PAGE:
In Loving Memory

On 9/8/2022 the world lost an icon in Queen Elizabeth at age 96. Much will be written about her grace and her living legacy and man will be glued to TV sets to watch the pomp and circumstance of her burial.

Such is life. On a smaller scale each one of us experiences many losses and deaths along the way. My deepest sympathy goes out to all who have recently lost someone they loved.

On August 18, I experienced the death on my Mentor, Dr. Glenn Oscar Haworth, whose life also spanned 96 years and who I knew since I was 20 years old. Many of us in the field have mentors, sponsors that we have that help guide us. Today I take this platform to honor Dr. Haworth and to also share a poem which one of my clients discovered that helps us with our memories of those we loved and lost.

My Tribute to Dr Glenn Oscar Haworth 

What does one say about a man who always was strength-based and who always had an existential chortle for those who knew him. Glenn was a brilliant orator, who no doubt got his training running through the backwoods of Julian where he grew in open spaces and with hearts of gold. Truth is, I don’t know much about the stories of his childhood. He did not share much save his family was hardy stock and he loved school, working for the probation department and helping youngsters thrive. Though I know he did a stint in the Navy, my knowledge is alas limited, save for the fact he still had his dog tags tucked neatly away in a pouch with his wife Joanne’s wedding rings.

Glenn was smart. He earned a PHD in social work from Berkeley. While he was married once before with Joanne, two souls came together in a love that transcends time. She was for him his queen and for her Glenn was her king. Together they had philosophical minds that addressed the social ills of the world.

As social workers, they bonded together to help alleviate the suffering of the world. She focused on policy while he helped explain the way folks were and how they can change the world. They loved gatherings and were a great host and hostess, and one would always find conversations that were profound in their salon. Most of all they loved each other. I found the following poem neatly written by Joanne in a small black book that Glenn kept by his desk.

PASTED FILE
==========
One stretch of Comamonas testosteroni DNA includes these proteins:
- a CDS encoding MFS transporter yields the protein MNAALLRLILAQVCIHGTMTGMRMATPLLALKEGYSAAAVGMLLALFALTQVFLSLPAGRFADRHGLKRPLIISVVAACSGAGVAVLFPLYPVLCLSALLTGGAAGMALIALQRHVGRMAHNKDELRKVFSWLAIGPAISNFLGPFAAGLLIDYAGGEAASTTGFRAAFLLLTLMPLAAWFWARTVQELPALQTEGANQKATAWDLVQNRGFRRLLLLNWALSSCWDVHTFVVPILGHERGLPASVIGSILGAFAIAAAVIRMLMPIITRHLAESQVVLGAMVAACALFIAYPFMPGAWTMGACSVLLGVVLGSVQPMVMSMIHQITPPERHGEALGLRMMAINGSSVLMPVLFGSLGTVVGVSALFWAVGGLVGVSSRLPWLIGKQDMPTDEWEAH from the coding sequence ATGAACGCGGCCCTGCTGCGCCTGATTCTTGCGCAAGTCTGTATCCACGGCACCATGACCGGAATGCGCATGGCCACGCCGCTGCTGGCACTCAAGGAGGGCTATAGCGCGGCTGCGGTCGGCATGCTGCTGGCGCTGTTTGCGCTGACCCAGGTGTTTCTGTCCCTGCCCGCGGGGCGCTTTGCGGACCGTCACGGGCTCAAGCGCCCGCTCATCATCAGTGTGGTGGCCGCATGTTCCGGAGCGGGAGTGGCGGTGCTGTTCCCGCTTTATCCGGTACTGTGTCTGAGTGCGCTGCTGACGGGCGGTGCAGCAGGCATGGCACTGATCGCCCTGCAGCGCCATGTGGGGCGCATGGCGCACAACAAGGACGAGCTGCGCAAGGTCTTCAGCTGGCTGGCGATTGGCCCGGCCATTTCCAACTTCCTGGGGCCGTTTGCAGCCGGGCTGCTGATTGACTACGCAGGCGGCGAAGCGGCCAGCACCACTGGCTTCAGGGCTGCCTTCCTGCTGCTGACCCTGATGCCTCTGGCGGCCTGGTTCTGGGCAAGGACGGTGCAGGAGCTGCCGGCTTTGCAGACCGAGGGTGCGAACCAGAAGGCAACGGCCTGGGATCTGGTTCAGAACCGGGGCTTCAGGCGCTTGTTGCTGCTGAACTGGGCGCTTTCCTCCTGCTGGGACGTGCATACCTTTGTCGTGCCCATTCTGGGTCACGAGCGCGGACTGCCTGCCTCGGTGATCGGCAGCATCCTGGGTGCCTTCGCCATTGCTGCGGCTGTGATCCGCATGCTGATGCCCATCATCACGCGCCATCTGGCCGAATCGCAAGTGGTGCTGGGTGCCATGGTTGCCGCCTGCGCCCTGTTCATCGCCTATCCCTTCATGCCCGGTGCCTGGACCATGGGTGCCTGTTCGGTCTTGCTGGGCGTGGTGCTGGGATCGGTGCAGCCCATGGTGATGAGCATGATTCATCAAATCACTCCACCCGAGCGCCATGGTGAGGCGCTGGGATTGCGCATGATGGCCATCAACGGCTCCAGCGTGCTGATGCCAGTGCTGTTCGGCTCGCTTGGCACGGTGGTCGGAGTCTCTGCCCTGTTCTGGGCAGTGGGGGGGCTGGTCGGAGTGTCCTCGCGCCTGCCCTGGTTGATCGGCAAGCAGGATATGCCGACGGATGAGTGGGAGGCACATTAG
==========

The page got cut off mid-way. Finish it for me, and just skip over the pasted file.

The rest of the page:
I love you
I love you
Not only for what you are but for who I am when I am with you
I love you
For the part of me that you bring out
And for bringing out into the light all the beautiful belongings that no one else had looked quite far to finish
I love you for helping me make the lumbar of my life not a tavern but a temple
Not a reproach but a don
I love you
Because you have done more then any creed could have done to make good
Any fate could of done to make me happy
You have done i
Without a touch
Without a word
Without a sign
You have done it being yourself
Perhaps that’s what being in love means after all

They had a grand love of music. Joanne was a superb piano player and Glen an avid listener. Glenn enjoyed tennis 🎾 and played with gusto. Even as he lost his eyesight, he loved to listen to a good tennis game, and his very old tennis racket decorated the corner of his room reminding him of matches gone by.

Glen and Joanne were always smart in their moves from an incredible modern home that they built to the 3 downsizes they went through till they moved into Weslley Palms. They were always planned, organized and thoughtful. Glenn’s tenure there would last 10 years.

My introduction to Glen and Joanne came at the ripe age of 20. Like an exotic cheetah, I entered San Diego State College School of Social Work where Dr. Haworth served in many different capacities, including Dean. He retired as an emeritus professor. When I met him it was the era of protests, of civil unrest, of flower power, laugh-ins and sit-ins.  Dr. Martin Luther King Jr. had been shot. Vietnam was starting and we were determined to make the world a better place.